Quotations About / On:
To awake your dormouse valor, to put fire in your heart, and brimstone in your liver.
(William Shakespeare (1564-1616), British dramatist, poet. Fabian, in Twelfth Night, act 3, sc. 2, l. 19-20.
Trying to provoke Sir Andrew to challenge Cesario (Viola); "brimstone" means sulphur.)
Keep up the fires of thought, and all will go well.
(Henry David Thoreau (1817-1862), U.S. philosopher, author, naturalist. Letter, September 26, 1859, to Harrison Blake, in The Writings of Henry David Thoreau, vol. 6, p. 356, Houghton Mifflin (1906).)
You can always see a face in the fire.
(Henry David Thoreau (1817-1862), U.S. philosopher, author, naturalist. Walden (1854), in The Writings of Henry David Thoreau, vol. 2, p. 281, Houghton Mifflin (1906).)
I've fired my last shot. I think I should have another round in my belt.
(Franklin D. Roosevelt (1882-1945), U.S. president. William Leutchtenburg, Franklin D. Roosevelt and the New Deal: 1932-1940, p. 292, Harper & Row (1963).
This is what the President told a group of Senators when he was attempting to get the arms embargo legislation repealed. He wished to use the ability of the United States to produce weapons to provide defensive armaments to the European nations threatened by the Axis powers. His appeal fell on deaf ears as they did not believe there would be a war. Six weeks later Hitler attacked Poland.)
It isn't necessary to imagine the world ending in fire or icethere are two other possibilities: one is paperwork, and the other is nostalgia.
(Frank Zappa (1940-1993), U.S. rock musician, and Peter Occhiogrosso. The Real Frank Zappa Book, ch. 9 (1989).)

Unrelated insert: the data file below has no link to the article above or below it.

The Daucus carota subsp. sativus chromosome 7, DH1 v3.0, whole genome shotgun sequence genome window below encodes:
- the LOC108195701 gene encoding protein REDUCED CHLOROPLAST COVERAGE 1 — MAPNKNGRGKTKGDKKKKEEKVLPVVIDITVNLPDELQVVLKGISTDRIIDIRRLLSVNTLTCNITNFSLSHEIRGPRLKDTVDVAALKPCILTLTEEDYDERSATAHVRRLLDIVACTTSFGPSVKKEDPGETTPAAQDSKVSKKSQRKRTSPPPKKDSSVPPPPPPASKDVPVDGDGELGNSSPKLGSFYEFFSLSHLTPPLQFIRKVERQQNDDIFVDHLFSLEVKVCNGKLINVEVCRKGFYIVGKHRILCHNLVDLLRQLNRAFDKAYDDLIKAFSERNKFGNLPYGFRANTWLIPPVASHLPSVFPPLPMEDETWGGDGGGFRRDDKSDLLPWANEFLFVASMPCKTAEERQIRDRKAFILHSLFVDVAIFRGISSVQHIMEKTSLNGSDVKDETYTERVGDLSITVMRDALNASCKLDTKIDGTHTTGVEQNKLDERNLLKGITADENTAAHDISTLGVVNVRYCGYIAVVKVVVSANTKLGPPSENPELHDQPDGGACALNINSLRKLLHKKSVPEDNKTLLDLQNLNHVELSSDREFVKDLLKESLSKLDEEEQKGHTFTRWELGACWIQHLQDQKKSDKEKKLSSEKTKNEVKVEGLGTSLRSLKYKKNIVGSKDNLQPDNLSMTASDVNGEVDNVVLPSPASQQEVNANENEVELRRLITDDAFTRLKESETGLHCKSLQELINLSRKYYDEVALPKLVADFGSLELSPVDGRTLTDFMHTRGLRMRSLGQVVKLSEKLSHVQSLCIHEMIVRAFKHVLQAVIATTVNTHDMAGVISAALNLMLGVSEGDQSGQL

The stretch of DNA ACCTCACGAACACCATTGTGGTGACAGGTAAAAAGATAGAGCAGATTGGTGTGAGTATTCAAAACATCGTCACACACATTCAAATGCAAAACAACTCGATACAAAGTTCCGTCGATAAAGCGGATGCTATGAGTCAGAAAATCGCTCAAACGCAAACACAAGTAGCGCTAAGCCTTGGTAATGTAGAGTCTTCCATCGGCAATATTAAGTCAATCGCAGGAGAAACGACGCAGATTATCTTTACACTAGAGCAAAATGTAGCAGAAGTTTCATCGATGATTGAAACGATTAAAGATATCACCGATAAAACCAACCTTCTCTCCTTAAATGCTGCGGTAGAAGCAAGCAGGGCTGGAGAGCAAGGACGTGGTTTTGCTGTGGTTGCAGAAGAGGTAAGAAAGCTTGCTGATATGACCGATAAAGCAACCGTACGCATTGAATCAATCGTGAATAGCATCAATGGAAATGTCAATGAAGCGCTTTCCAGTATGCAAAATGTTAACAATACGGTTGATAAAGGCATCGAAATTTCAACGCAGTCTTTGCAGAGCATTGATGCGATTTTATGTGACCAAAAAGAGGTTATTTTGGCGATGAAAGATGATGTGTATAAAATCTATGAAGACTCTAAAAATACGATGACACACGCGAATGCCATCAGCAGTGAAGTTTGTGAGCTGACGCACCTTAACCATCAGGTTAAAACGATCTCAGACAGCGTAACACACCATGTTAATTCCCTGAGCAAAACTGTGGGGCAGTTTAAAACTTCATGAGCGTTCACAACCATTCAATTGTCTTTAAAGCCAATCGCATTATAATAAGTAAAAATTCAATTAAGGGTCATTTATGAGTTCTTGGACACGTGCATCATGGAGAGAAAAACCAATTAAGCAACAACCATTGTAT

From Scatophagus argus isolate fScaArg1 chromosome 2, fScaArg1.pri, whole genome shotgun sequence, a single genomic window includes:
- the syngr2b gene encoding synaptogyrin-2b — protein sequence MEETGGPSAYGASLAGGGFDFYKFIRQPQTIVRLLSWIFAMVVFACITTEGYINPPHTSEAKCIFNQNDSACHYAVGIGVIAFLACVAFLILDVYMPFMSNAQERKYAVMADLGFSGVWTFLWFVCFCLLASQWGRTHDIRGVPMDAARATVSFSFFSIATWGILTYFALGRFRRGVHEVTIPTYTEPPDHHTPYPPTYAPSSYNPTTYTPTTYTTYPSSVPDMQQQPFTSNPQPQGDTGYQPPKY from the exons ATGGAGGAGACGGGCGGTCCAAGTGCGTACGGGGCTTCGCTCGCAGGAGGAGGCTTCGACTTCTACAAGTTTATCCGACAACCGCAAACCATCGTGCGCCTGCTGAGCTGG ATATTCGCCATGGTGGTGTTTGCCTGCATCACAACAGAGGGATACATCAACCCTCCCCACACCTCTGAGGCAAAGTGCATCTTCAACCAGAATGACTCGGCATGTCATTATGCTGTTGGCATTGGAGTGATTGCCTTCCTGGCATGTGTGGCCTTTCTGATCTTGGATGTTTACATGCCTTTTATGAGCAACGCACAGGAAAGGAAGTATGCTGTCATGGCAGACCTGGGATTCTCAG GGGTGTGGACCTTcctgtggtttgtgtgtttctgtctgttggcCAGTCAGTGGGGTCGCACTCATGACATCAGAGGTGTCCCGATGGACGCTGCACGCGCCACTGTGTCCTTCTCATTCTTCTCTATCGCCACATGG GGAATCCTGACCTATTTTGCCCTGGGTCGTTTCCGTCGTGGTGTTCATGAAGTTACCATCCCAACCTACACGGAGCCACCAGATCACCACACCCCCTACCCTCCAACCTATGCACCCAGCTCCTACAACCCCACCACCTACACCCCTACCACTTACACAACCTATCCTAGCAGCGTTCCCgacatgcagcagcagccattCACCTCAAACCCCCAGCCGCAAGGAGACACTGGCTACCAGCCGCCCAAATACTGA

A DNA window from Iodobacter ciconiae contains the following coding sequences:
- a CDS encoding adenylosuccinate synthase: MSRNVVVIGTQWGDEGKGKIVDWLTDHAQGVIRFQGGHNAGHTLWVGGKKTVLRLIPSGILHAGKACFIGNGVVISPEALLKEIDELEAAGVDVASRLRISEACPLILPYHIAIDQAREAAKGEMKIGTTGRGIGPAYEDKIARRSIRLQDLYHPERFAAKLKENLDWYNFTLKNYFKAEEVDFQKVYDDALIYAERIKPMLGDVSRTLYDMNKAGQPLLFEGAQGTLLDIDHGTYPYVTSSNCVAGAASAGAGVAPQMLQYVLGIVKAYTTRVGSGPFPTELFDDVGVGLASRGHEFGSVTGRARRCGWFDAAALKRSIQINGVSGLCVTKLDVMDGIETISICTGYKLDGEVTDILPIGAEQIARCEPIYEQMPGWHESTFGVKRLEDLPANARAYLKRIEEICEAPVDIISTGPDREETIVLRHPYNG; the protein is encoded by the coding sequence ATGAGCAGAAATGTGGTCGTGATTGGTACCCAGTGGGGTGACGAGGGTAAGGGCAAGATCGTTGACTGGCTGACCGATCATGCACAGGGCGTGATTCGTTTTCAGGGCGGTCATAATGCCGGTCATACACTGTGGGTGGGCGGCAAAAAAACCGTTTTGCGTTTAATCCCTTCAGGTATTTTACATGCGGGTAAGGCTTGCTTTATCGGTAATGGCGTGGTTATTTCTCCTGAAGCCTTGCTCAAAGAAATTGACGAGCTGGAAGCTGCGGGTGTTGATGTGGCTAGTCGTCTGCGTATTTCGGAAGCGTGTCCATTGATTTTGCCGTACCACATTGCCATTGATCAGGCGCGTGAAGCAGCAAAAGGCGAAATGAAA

The surest route to breeding jealousy is to compare. Since jealousy comes from feeling "less than" another, comparisons only fan the fires.
(Dorothy Corkville Briggs (20th century), U.S. parent educator. Your Child's Self-Esteem, ch. 7 (1975).)
Listen, if there's one sure-fire rule that I have learned in this business, it's that I don't know anything about human nature.
(Francis Ford Coppola (b. 1939), U.S. director, producer, screenwriter. Harry Caul (Gene Hackman), The Conversation, while reviewing tapes of a surveillance operation (1974).)
The world perishes not from bandits and fires, but from hatred, hostility, and all these petty squabbles.
(Anton Pavlovich Chekhov (1860-1904), Russian author, playwright. Elena Andreevna in Uncle Vanya, act 1.)
In dinner talk it is perhaps allowable to fling any faggot rather than let the fire go out.
(J.M. (James Matthew) Barrie (1860-1937), British playwright. Tommy and Grizel, ch. 3 (1900).)
Next to the striking of fire and the discovery of the wheel, the greatest triumph of what we call civilization was the domestication of the human male.
(Max Lerner (b. 1902), U.S. author, columnist. First published in New York Post (June 16, 1958). "The Revolt of the American Father," pt. 2, The Unfinished Country (1959).)